President Begins Inquiry Into Slavery Ties
By BROOKE DONALD, Associated Press Writer
When a paid notice denouncing the idea of reparations for slavery
appeared in Brown University's student newspaper three years ago,
angry students protested, dumped the papers in the trash and demanded
The Brown Daily Herald defended itself on grounds of free speech,
and university president Ruth Simmons, herself a descendant of
slaves, weighed in by stressing support for free expression. But
Simmons said the campus uproar sparked a desire to learn more.
Simmons, the first black president of an Ivy League college, took
the unprecedented step of directing Brown to study its early links
to slave owners and traders and recommend whether and how the
college should take responsibility for that connection.
"We're trying to cope with our legacy," she said in
an interview with The Associated Press. "Things don't get
better because we ignore them." The Committee on Slavery
and Justice, which she appointed, will spend two years exploring
Brown's historic ties to the slave trade and studying how other
societies have confronted and atoned for their past. Another goal
of the committee is to explain this history to students, said
committee chairman James Campbell, a Brown history professor.
"When Americans think of slavery, they think of the south
and cotton fields. The fact is that slavery existed in all 13
colonies. Rhode Island was the epicenter of the trans-Atlantic
slave trade," he said. From 1709 to 1807, Rhode Island merchants
invested in more than 930 slaving trips to Africa, according to
historian Jay Coughtry's book "The Notorious Triangle."
They wrested more than 105,000 Africans from their homeland.
"Every institution in New England was shaped by this, there
is simply no question about it," Campbell said.
Brown was started in 1764 as Rhode Island College. Its founder,
the Rev. James Manning, freed his only slave but accepted donations
from slave owners and traders, including the Brown family of Providence.
Half the cost of Brown's first library was paid by John Brown,
a slave trader. While he defended slavery until his death, his
brother, Moses Brown, and nephew, Nicholas Brown Jr., became ardent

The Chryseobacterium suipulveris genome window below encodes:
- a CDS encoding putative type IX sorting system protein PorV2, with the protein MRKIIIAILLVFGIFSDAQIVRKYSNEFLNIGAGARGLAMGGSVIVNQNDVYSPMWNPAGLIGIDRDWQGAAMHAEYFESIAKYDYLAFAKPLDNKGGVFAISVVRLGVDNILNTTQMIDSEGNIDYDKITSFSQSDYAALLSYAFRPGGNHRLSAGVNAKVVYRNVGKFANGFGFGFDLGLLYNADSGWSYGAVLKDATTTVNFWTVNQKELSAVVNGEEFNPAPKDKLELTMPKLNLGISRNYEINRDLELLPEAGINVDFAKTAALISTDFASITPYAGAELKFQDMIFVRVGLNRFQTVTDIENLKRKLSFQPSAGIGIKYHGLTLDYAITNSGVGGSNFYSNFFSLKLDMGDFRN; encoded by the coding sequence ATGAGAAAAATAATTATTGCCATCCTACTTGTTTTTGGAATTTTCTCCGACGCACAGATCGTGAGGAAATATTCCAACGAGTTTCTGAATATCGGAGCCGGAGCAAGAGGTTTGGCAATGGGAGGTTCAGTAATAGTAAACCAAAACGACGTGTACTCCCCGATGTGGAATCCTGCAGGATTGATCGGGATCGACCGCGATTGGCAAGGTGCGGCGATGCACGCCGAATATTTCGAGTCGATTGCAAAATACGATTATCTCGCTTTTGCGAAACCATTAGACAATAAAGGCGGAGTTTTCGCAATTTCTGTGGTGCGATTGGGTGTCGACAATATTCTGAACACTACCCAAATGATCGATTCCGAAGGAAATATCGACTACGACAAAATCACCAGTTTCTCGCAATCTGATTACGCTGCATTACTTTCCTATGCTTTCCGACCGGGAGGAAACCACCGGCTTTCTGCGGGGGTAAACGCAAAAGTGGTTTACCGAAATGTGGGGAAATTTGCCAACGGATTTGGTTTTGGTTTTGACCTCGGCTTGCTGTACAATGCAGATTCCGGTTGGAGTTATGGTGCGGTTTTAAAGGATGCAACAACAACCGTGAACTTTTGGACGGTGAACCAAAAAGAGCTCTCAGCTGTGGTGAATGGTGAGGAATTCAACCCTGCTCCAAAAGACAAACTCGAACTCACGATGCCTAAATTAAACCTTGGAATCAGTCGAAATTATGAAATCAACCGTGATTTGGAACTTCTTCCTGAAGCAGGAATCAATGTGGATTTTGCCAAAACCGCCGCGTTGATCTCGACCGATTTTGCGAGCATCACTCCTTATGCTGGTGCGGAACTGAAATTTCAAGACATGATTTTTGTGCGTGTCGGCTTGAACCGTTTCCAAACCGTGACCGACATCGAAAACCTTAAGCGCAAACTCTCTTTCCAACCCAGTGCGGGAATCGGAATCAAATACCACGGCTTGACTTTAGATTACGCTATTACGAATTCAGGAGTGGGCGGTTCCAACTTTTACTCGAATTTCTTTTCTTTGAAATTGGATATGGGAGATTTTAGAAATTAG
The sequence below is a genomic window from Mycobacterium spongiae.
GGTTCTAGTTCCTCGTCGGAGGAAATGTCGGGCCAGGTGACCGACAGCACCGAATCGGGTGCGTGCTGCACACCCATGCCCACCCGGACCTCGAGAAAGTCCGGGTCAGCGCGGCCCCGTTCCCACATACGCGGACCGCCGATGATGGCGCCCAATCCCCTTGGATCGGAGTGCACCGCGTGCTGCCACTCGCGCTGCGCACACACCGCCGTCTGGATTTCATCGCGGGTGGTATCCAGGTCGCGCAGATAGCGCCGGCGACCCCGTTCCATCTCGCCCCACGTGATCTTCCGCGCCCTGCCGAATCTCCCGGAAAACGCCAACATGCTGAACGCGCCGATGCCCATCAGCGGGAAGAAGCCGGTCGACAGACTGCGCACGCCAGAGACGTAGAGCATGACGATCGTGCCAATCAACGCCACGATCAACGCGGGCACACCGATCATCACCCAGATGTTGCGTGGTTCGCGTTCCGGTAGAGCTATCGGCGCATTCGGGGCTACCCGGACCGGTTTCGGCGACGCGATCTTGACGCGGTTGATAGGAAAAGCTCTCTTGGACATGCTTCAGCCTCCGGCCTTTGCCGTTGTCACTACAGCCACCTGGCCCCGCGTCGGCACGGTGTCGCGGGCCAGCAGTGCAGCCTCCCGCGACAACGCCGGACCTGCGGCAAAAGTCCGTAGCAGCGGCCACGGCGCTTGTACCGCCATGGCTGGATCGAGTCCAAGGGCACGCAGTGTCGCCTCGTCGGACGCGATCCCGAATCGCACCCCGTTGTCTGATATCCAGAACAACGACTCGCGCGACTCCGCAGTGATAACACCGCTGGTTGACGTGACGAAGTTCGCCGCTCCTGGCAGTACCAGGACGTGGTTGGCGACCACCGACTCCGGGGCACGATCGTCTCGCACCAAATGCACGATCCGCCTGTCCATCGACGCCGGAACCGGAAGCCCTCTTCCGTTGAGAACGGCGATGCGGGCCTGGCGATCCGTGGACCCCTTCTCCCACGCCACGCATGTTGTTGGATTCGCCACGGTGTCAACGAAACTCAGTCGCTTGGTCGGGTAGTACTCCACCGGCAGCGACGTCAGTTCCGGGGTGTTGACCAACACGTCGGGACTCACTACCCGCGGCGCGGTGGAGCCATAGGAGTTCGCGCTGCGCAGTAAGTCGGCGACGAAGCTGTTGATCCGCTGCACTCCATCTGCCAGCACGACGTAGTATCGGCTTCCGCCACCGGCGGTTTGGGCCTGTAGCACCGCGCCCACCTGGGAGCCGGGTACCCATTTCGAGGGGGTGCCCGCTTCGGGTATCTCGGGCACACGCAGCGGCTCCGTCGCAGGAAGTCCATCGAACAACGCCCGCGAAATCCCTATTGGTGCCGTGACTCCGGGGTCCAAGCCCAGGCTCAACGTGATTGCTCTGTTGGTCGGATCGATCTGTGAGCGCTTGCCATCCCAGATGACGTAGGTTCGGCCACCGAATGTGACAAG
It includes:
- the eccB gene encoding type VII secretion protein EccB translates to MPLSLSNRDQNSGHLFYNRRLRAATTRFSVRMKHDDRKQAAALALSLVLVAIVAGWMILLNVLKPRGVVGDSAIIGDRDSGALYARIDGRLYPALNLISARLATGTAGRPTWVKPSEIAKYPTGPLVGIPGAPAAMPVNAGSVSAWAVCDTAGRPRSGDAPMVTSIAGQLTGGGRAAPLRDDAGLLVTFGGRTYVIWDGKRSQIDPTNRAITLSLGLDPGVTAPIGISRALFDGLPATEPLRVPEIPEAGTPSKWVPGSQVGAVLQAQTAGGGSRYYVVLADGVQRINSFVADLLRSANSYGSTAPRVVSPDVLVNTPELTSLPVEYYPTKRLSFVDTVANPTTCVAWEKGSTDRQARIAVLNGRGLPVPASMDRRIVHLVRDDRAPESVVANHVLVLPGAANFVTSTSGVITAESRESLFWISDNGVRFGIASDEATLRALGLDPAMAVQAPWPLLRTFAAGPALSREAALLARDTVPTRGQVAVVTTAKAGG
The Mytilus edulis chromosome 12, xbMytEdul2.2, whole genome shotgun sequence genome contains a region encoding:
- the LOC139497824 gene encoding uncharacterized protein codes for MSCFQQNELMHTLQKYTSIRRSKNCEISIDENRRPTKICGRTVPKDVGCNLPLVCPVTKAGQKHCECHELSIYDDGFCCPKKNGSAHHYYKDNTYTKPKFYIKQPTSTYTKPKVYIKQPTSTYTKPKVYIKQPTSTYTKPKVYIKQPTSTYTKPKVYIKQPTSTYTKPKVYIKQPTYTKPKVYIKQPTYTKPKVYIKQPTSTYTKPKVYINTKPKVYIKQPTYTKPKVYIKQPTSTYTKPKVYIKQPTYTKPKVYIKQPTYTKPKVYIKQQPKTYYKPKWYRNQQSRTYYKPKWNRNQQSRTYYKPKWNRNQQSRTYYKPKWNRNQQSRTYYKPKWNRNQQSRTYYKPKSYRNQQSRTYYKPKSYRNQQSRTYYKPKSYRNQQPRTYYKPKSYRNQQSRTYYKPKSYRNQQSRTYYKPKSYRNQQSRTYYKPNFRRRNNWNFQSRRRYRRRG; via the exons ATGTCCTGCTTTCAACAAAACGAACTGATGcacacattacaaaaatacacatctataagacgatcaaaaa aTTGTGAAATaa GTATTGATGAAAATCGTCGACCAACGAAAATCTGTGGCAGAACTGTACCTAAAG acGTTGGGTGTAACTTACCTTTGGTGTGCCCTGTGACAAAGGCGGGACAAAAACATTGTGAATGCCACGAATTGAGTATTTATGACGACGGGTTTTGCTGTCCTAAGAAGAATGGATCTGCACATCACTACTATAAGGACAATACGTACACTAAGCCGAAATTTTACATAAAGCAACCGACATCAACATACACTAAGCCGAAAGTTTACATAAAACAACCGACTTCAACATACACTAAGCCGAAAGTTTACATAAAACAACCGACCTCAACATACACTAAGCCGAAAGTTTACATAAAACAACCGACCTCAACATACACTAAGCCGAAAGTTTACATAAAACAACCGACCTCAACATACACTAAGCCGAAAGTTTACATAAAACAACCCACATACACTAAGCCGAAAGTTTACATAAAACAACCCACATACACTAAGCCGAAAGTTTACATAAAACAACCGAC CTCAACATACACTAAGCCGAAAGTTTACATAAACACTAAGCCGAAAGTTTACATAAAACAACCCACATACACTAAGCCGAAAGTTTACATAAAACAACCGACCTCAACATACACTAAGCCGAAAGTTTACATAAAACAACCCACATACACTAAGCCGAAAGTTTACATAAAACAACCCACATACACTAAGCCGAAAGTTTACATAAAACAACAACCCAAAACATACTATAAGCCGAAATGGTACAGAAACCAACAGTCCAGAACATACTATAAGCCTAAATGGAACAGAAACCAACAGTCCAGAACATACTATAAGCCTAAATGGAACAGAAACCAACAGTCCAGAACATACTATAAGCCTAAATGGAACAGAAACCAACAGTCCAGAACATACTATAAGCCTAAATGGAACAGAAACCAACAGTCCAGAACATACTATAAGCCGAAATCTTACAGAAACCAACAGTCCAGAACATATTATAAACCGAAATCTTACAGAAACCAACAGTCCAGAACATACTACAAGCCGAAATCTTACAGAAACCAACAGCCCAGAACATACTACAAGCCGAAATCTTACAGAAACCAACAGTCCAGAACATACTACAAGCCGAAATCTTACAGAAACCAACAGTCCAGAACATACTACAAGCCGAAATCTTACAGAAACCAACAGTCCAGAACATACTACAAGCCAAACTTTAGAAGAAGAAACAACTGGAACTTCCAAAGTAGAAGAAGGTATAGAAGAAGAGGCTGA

abolitionists and pushed for a tough prohibition against slave
ships entering American ports. Nicholas Brown Jr. is the university's
Simmons, named Brown's president in November 2000, and Campbell
said the 16-member committee would explore not just the school's
historic ties to slavery, but all the complex issues regarding
race in America, including reparations. They said they recognize
not everyone will be enthusiastic.
"On one side you're going to have people who will hear that
Brown is having a discussion about the legacy of slavery and dismiss
us. They'll conclude it's just an exercise in political correctness
and it's nothing more than a money grab by black people,"
Campbell said. "On the other side are people who will dismiss
this whole committee as a public relations stunt to whitewash
At the heart of the reparations movement is the idea that disparities
between blacks and whites, in everything from education to income,
are the legacy of slavery. Blaming corporations that helped finance
the slave trade echoes a legal tactic that won more than $8 billion
from banks and insurance companies for World War II Holocaust
Opponents of reparations say they could cause greater racial divisions
and that most Americans today have no connection to slavery.
In January, a federal judge in Chicago dismissed a lawsuit that
descendants of slaves filed against corporations they say profited
from slavery. The lawsuit named companies like the Lehman Brothers
brokerage firm, Aetna Insurance and R.J. Reynolds Tobacco. Lawyers
involved with the case said Brown, Yale and Harvard Law School
were likely defendants in future cases, although the schools have
not yet been sued.
Simmons wouldn't speculate on what amends Brown might make for
its past. Campbell suggested providing scholarships or helping
students from Africa attend Brown.
For now, Simmons is focused on finding out the truth.
"It's basically the uncovering-the-truth-and-stating-it committee
because really that has yet to be done," she said.